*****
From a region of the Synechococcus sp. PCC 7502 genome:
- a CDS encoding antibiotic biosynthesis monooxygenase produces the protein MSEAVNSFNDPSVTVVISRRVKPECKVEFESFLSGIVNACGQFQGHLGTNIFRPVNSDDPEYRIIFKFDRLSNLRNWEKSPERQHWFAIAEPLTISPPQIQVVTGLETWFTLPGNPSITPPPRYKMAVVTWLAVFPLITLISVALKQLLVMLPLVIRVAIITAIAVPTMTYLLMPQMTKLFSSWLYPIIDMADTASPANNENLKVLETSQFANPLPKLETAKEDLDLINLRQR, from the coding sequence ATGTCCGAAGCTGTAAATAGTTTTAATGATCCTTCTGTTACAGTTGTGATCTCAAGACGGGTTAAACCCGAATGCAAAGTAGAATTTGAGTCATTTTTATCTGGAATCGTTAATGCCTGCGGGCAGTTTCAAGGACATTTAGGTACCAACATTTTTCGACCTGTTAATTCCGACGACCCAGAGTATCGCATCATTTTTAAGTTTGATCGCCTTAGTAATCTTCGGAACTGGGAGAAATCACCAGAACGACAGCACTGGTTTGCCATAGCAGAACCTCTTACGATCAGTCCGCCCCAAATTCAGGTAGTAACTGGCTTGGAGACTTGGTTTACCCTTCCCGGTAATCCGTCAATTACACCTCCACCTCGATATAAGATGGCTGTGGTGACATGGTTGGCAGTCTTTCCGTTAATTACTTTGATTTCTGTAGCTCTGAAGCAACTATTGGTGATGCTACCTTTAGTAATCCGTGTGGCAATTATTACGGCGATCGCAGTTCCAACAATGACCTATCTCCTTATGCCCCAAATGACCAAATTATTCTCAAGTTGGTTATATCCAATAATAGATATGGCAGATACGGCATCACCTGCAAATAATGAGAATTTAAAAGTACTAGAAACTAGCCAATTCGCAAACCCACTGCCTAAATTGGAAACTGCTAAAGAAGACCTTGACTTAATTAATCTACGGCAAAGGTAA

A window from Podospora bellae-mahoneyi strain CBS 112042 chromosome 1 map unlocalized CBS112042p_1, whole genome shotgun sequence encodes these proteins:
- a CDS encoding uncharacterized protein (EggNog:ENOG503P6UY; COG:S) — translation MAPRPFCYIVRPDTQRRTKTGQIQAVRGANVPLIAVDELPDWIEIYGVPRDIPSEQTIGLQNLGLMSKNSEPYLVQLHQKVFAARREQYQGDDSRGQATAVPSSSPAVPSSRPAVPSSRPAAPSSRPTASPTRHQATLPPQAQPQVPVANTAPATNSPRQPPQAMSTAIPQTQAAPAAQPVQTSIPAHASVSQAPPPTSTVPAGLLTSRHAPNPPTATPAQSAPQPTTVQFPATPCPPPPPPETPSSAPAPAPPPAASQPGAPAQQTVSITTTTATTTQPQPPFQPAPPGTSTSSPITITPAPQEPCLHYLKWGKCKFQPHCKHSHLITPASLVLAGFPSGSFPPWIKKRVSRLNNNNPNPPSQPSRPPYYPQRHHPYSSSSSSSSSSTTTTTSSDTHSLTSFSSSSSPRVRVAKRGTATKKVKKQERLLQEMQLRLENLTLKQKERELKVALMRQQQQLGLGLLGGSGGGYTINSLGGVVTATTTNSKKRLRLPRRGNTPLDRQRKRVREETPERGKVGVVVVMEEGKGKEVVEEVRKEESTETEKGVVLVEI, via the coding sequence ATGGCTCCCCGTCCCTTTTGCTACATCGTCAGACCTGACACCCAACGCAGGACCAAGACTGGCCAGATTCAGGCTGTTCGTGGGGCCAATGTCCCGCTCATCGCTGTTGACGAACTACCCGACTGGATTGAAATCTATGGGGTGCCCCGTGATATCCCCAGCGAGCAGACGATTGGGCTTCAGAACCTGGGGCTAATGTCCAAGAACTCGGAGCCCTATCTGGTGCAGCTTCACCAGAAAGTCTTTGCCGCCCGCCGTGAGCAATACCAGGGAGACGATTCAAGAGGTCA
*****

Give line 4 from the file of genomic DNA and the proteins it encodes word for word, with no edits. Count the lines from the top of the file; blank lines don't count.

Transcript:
- a CDS encoding uncharacterized protein (EggNog:ENOG503P6UY; COG:S) — translation MAPRPFCYIVRPDTQRRTKTGQIQAVRGANVPLIAVDELPDWIEIYGVPRDIPSEQTIGLQNLGLMSKNSEPYLVQLHQKVFAARREQYQGDDSRGQATAVPSSSPAVPSSRPAVPSSRPAAPSSRPTASPTRHQATLPPQAQPQVPVANTAPATNSPRQPPQAMSTAIPQTQAAPAAQPVQTSIPAHASVSQAPPPTSTVPAGLLTSRHAPNPPTATPAQSAPQPTTVQFPATPCPPPPPPETPSSAPAPAPPPAASQPGAPAQQTVSITTTTATTTQPQPPFQPAPPGTSTSSPITITPAPQEPCLHYLKWGKCKFQPHCKHSHLITPASLVLAGFPSGSFPPWIKKRVSRLNNNNPNPPSQPSRPPYYPQRHHPYSSSSSSSSSSTTTTTSSDTHSLTSFSSSSSPRVRVAKRGTATKKVKKQERLLQEMQLRLENLTLKQKERELKVALMRQQQQLGLGLLGGSGGGYTINSLGGVVTATTTNSKKRLRLPRRGNTPLDRQRKRVREETPERGKVGVVVVMEEGKGKEVVEEVRKEESTETEKGVVLVEI, via the coding sequence ATGGCTCCCCGTCCCTTTTGCTACATCGTCAGACCTGACACCCAACGCAGGACCAAGACTGGCCAGATTCAGGCTGTTCGTGGGGCCAATGTCCCGCTCATCGCTGTTGACGAACTACCCGACTGGATTGAAATCTATGGGGTGCCCCGTGATATCCCCAGCGAGCAGACGATTGGGCTTCAGAACCTGGGGCTAATGTCCAAGAACTCGGAGCCCTATCTGGTGCAGCTTCACCAGAAAGTCTTTGCCGCCCGCCGTGAGCAATACCAGGGAGACGATTCAAGAGGTCA